In this same section of the Get Info window, click the “Change All” button. Click “OK” in the resulting “Are you sure?” warning dialog box to apply your new setting. Close the Get Info dialog box.

On either platform, you may want to repeat these steps for filename variations such as .jpg and .jpeg or .tif and .tiff. Open With settings are quite literal!

It's a feature-not-a-bug, because you may want to inspect each of those instances (Go to Link) to see if you really do want to update the artwork—perhaps you'd prefer to replace it (re-link it) with something else. Seems kind of lame, though. InDesign should at least give you the option of updating all the instances at once with a dialog box or preference setting or something.

Meanwhile, here's what you do. Open the Links palette menu and change the sort to “Sort by Name” so all the logo.tiff entries appear together. Click on the first one in the palette and Shift-click on the last one so all ten are selected. Now when you choose Update Link, all the entries will be updated at once. Change the sort back to “Status” (if that's how you had it) when you're done.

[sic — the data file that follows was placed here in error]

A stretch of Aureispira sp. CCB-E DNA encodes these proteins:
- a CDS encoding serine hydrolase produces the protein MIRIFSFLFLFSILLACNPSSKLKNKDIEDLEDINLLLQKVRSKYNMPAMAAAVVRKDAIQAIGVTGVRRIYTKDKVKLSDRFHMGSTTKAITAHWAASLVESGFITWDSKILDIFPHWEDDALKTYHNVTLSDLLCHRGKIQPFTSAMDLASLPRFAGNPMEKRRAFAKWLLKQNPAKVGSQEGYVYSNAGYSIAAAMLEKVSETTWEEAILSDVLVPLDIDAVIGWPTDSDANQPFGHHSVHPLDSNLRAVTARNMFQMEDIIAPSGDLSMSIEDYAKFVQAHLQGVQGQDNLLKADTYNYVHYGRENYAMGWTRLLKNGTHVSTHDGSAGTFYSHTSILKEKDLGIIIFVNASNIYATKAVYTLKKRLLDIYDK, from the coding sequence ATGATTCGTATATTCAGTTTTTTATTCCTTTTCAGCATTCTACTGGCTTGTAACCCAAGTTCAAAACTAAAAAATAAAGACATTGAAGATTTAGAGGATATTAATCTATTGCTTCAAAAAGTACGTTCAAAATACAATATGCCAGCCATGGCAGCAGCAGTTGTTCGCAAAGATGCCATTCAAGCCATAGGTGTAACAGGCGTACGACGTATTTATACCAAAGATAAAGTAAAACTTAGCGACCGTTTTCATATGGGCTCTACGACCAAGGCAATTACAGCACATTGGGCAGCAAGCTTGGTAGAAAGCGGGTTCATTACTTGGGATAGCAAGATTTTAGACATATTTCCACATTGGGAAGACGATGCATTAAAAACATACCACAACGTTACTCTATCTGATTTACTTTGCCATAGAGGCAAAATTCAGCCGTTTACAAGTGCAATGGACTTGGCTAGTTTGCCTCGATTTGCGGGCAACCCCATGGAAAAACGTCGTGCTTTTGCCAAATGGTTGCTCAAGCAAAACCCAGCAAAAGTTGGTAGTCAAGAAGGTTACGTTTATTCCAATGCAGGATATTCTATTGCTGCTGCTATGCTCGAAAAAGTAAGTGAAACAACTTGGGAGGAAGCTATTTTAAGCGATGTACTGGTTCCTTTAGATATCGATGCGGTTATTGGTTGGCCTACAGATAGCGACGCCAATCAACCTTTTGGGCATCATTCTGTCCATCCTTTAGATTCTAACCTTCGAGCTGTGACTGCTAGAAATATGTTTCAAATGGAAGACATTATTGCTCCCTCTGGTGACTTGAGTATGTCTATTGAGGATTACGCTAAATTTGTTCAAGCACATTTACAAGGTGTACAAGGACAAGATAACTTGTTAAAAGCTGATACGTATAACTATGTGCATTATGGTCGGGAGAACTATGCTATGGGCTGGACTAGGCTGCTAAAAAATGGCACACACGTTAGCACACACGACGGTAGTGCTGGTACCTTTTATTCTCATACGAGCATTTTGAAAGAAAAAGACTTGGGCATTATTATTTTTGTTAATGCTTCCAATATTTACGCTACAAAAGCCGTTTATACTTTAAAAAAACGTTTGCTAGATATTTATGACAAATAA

Or, if you have a lot of modified images to update all at once, make sure no images are selected in the Links palette by clicking in the blank area at the bottom of the list of links. Now when you click the Update button, InDesign updates them all. Much faster.


Selecting multiple entries in the Links palette (by Shift-clicking or Command/Ctrl-clicking) works with the Relink command too. As you relink each image, InDesign keeps the Relink dialog box open, updating the “current path” field with the next image in the selection.

Force a “Scroll to Top” in the Links Palette

Most of the projects my co-workers and I produce are dense, image-laden parts catalogs for our company. The Links palette for one of these catalogs, which we update quarterly, typically contains hundreds of entries for all the parts artwork. It's sorted by Status (the default sorting) so that “problem” links appear at the top of the palette. No problem. But as soon as I fix one of the links—re-link or update it—InDesign scrolls the palette all the way down to the last entry, which is the link I just fixed. I have to scroll and scroll to get to the top of the palette to fix the next link. It's not a big deal until you're doing it for the 35th time that morning.

Close the Links palette and then open it again with its keyboard shortcut, Command-Shift-D/Ctrl-Shift-D (press the combo twice, once to close it, once to open it). When it's freshly opened, the Links palette is scrolled to the top by default.